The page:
Last week I finished the little course HTML5 Canvas - From Pixels to Animation on Udacity. While the technical details were not really new to me, as I have used the canvas before, it was a good refresher on the use of graphics and videos on the canvas without using any libraries.
The course is not very long, only two lessons, each having roughly the same size as weekly lessons in paced moocs, but this is, as all Udacity courses are, a self-paced course, so it is perfectly fine to work through all the material in more then one week per lesson or even go through it all in one long learning session.
In contrast to some older Udacity courses this course does not work towards one final project, building it up from the beginning of the course until it is finished at the end, but instead there are some smaller projects along the way. I think this is beneficial to make the course accessable for different learners: Having one project to work on from the beginning until the end is nice for people who have the time to go through the course in one go or at least in the time it would take someone taking a similar course on a weekly lesson basis. It helps them learn to build complex systems and not only small examples, but it also gets a lot more difficult if there is some time between the lessons, because the learner has something else to do. I have actually given up on more than one course like this, because study breaks caused by other daily life responsibilities led to me spending more time on trying to get into the projects again then on the actual content of these courses.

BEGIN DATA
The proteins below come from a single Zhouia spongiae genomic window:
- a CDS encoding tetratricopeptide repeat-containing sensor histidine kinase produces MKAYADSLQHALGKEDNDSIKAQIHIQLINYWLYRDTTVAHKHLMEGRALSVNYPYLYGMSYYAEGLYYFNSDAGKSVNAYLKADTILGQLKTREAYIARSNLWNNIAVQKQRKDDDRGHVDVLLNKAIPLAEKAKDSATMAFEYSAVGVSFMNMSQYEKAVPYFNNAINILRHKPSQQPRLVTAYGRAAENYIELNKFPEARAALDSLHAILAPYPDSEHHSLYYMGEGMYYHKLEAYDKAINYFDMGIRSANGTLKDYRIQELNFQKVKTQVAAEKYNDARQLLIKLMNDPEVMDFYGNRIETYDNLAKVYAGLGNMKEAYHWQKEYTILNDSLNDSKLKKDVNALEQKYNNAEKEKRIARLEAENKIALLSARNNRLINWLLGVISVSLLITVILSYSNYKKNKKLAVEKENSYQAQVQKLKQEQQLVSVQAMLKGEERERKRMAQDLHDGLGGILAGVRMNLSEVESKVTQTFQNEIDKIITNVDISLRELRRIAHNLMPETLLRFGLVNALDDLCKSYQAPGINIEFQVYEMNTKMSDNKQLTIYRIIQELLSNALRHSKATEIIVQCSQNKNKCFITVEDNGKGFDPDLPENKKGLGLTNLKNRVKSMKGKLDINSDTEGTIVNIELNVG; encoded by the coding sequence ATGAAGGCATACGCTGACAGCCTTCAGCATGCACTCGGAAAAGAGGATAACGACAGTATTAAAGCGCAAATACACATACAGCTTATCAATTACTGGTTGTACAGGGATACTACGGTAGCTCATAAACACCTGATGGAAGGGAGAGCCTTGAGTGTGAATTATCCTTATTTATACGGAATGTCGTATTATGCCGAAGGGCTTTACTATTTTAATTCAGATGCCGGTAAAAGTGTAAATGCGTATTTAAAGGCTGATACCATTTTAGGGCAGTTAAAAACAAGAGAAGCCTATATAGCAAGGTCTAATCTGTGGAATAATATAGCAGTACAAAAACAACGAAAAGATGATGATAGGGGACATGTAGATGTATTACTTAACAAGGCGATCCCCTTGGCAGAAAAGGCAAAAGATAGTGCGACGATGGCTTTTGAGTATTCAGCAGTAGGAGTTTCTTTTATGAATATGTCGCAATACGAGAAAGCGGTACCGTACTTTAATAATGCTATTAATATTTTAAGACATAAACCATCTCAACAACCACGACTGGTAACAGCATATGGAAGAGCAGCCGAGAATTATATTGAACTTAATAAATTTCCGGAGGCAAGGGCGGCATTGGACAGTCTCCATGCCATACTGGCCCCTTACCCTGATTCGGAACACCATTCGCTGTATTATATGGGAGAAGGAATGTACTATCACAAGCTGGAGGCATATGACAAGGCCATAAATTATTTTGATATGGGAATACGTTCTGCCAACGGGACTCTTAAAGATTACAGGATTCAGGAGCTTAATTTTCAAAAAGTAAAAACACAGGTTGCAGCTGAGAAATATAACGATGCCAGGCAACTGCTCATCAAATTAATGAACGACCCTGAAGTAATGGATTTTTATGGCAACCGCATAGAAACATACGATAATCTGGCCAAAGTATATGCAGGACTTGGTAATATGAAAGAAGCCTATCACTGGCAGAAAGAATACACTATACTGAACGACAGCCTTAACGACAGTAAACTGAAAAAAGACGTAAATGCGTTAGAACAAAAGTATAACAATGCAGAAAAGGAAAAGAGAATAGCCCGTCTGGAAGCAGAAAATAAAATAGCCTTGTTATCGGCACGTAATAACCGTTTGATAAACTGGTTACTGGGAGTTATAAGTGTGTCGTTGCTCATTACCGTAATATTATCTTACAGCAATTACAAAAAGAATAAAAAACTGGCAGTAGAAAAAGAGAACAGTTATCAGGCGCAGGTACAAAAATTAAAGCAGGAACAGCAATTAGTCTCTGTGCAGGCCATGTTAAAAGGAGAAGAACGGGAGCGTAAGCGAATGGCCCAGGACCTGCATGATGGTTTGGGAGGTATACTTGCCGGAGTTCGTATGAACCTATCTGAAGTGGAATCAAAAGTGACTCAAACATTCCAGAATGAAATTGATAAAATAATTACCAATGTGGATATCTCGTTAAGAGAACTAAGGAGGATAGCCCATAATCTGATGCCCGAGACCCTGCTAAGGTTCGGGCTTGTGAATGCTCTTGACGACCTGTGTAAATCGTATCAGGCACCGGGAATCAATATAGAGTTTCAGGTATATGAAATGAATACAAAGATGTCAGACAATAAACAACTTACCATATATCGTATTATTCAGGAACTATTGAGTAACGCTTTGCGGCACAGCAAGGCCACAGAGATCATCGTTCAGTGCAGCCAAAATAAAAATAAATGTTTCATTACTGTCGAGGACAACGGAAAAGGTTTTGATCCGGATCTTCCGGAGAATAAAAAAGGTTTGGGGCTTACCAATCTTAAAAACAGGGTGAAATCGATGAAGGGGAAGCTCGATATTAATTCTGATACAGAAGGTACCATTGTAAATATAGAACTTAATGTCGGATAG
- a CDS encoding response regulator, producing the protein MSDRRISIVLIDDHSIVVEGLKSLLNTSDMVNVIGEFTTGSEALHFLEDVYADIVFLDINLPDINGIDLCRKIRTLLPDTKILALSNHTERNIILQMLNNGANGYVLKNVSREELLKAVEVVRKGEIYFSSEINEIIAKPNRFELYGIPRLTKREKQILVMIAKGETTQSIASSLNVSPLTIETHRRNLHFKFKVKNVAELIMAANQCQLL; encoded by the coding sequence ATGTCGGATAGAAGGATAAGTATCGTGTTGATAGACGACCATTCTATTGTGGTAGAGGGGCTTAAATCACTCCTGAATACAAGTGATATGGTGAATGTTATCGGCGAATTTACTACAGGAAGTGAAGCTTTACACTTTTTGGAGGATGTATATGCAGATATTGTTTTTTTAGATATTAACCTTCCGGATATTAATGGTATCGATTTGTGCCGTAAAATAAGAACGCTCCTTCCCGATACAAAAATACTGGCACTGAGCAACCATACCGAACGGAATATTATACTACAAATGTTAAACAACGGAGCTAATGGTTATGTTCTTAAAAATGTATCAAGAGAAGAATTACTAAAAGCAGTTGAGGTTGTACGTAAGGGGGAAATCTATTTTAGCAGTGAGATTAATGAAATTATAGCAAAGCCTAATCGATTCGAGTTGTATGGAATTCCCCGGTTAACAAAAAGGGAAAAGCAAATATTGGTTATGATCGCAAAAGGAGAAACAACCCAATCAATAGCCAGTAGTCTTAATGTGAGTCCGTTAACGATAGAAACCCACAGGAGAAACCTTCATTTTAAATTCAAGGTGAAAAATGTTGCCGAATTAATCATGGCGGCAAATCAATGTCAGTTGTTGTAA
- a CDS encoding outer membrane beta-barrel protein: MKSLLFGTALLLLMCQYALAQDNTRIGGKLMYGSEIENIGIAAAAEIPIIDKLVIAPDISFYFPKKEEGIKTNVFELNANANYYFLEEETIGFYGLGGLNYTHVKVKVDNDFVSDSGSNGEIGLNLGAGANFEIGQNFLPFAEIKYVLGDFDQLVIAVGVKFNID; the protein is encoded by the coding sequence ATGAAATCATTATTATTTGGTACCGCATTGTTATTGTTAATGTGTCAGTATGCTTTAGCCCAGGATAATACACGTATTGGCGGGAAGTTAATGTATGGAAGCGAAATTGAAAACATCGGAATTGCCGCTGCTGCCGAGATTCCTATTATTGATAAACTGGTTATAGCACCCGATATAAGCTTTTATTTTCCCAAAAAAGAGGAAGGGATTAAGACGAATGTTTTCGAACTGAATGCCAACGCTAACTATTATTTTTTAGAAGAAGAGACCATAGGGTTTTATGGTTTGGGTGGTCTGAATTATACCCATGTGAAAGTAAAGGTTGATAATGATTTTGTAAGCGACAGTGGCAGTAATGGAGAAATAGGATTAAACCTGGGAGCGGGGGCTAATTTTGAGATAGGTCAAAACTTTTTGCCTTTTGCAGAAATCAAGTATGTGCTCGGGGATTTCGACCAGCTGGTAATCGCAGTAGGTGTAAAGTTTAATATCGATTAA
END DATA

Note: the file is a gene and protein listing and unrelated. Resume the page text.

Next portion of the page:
This course instead has two smaller projects, one for each lesson:
The first lesson shows the basics of working with the canvas element, how to set up a webserver to locally run the code (some of the topics require either a local server or a https connection and will not run when you just open the html-file in your browser), how to draw and how to load assets. The final project of this is a Meme-Maker that combines images with text.
The second lesson dives into the topic of the pixel array, that is part of the ImageData object, working with video data and animation, providing all the necessary building blocks of programming a game. During the lesson the examples move around the topic of image and video manipulation, like these two sketches:
In general I would say this is a nice basic course that covers a lot of the possibilities of the HTML5 canvas in a short time. To go deeper into any of the shown directions, for example game programming, a lot more material will be needed, but after this course one will be able to have an idea how to go on about that.